Leahy’s language and writing style is used to make the purpose of the text which is to persuade readers to visit Tasmania more evident. Throughout the extract Leahy has a very persuasive tone which draws the readers attention in. For instance she begins with a very matter of the fact statement, “Snap out of our wifi induced comas, ignore the urge to check emails.” This statement with a slight use of exaggeration highlights the reality of the readers current situation, hence persuading them to continue reading and to visit Tasmania to get a break from their bustling life. Leahy uses a book after the first to paragraphs to keep the readers engaged and to ensure they are persuaded to visit Tasmania, hence she states, “But not the nature you might expect.” This mysterious hook is a statement that will get readers highly intrigued and want to continue reading to find out about the unexpected nature in such a small island. Additionally several times in the extract Leahy uses of imagery to make sure the readers engaged as well as persuaded about Tasmania. For instance Leahy states, “where time is measured by drips of water and thing glow brighter without light.” This statement provides a vivid image of the caves, its mystical and surreal tone keeps the reader interested but also encapsulated. Lastly  Leahy also uses alot of logos in the last paragraph of the first page of the extract. The use of logos gives the reader the statistical figures. For instance when Leahy states, “At 394 meters below ground…”. This large statistical figure not only engages the reader about the vast depth of the cave but it also gets the reader persuaded by the reality of such untouched beauty in an Australian Island. Under the subheading “Mole Creek Karst National Park” Leahy states, “adventures that would satisfy any modern cave dweller.” This statement keeps the readers persuaded as it shows how such caves can be suitable for a wider audience, hence making it more attractive to a wider group of readers. Not only would cave dwellers enjoy it but it can be appreciated by many. Lastly Leahy’s use of listing in line 40, “stalactites…” This use of listing not only highlights the vast number of things to learn about in the cave but also in a way it shows off the knowledge of guides and the vast amount of knowledge one could gain from viewing the caves. Hence making the readers want to visit the caves and hence persuaded to visit Tasmania. Overall it shows how Leahy’s use of imagery, persuasive tone, hooking statements allow the reader to be persuaded into visiting Tasmania and it’s caves.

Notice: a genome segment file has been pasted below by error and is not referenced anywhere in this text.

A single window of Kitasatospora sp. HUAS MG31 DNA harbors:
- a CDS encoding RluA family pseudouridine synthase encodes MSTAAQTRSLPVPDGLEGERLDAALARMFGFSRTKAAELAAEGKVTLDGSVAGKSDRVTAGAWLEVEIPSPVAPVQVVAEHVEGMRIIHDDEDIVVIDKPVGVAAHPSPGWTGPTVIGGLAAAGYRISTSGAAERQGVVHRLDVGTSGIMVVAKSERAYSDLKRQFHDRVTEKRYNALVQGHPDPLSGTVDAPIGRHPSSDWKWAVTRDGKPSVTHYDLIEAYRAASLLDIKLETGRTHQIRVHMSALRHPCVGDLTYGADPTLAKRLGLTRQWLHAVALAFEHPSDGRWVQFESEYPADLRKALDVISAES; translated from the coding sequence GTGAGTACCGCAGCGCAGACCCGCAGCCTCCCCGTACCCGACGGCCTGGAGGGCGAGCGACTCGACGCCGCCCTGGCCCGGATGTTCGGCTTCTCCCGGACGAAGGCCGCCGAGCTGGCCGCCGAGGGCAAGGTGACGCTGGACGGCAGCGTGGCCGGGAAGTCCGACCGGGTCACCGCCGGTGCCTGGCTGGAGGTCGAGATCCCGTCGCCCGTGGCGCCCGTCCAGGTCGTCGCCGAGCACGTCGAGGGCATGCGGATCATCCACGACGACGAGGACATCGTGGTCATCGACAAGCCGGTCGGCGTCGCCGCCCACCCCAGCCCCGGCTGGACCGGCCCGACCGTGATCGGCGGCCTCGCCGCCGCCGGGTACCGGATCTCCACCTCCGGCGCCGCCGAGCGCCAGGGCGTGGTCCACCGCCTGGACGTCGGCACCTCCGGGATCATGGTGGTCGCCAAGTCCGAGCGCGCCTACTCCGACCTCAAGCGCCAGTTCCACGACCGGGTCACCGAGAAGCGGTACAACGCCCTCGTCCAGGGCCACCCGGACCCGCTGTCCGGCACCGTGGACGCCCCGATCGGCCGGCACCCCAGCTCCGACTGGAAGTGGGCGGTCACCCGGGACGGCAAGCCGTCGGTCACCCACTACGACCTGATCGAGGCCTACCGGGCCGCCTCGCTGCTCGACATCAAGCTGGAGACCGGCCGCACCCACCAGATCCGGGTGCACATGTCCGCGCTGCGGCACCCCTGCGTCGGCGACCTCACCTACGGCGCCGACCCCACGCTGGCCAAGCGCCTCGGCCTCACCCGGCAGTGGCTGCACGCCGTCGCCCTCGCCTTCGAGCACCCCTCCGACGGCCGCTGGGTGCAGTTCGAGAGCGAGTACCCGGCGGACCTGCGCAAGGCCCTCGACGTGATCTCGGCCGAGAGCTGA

Finally the readers are persuaded to visit Tasmania and it’s caves through Leahy’s layout and structure of the extract. At the top of the website there are links allowing the readers to explore more into Tasmania after reading the article, hence it indicates the ease of use but also to persuade reader to continue reading more about Tasmania. Also the bold title, “insider’s Guide”. It persuades and attract the readers attention by highlighting the exclusivity of the information in the article but also it highlights the type of information that could appear in the text to follow, hence keeping the readers engaged. Similarly the subtitle and new paragraphs of information, “Mole Creek Karst National Park”, it gives the reader more information allows the reader to be more persuaded but also more attracted to Tasmania and it’s vast amount of caves and sights it has to offer. Also this subheading draws the readers the readers attention to one specific part making them more interested in the National Parl. At the bottom of the article there is a small image and name of the author, hence allowing people to read more from the specific author of more specifically to possibly read after articles and pieces the author could have published in Tasmania. All these aspects of layout and structure of the piece keep the readers engaged and continue to persuade them to visit Tasmania.

            Overall it is evident that through Leahy’s use of images, Language and writing style as well as layout and structure of the text, it all highlights and achieves the main purpose of the text, which is to persuade readers to visit Tasmania.

Teacher's Comments

Criterion A - Understanding of the text - 5 marks

The analysis of the text should show an understanding of the text's purpose, its context (where this can be deduced) and a target audience.  One's analysis of the text needs to be supported by relevant examples from the text. 

3 out of 5:  There is an adequate understanding of the text, audience, context and purpose.  It's not yet "good."  Points are supported by references to the text.

Criterion B - Understanding of the use and effects of stylistic features- 5 marks

The analysis of the text must show an awareness of how stylistic features, such as tone, style and structure, are used to construct meaning. A good analysis comments on effects of these features on its target audience.

3 out of 5:  There is an adequate awareness of the stylistic features of the text, but the explanations of the effect needs to be much more thorough.  

Criterion C - Organization and development - 5 marks

The analysis must contain coherent arguments that are well-developed. The analysis must be organized effectively.

3 out of 5: It is adequately organized.  Sometimes, paragraphs/ideas are underdeveloped.  In other words, arguments could be more fully developed.

Criterion D - Language - 5 marks

The language of the analysis must be clear, varied and accurate.  The register of the analysis must be appropriate, meaning it contains formal sentence structure, good choice of words and effective terminology.

3 out of 5: Language is clear, but there are some lapses in word choice, grammar and sentence structure.  The register and style are generally appropriate and place it in this mark band even with the errors/lapses.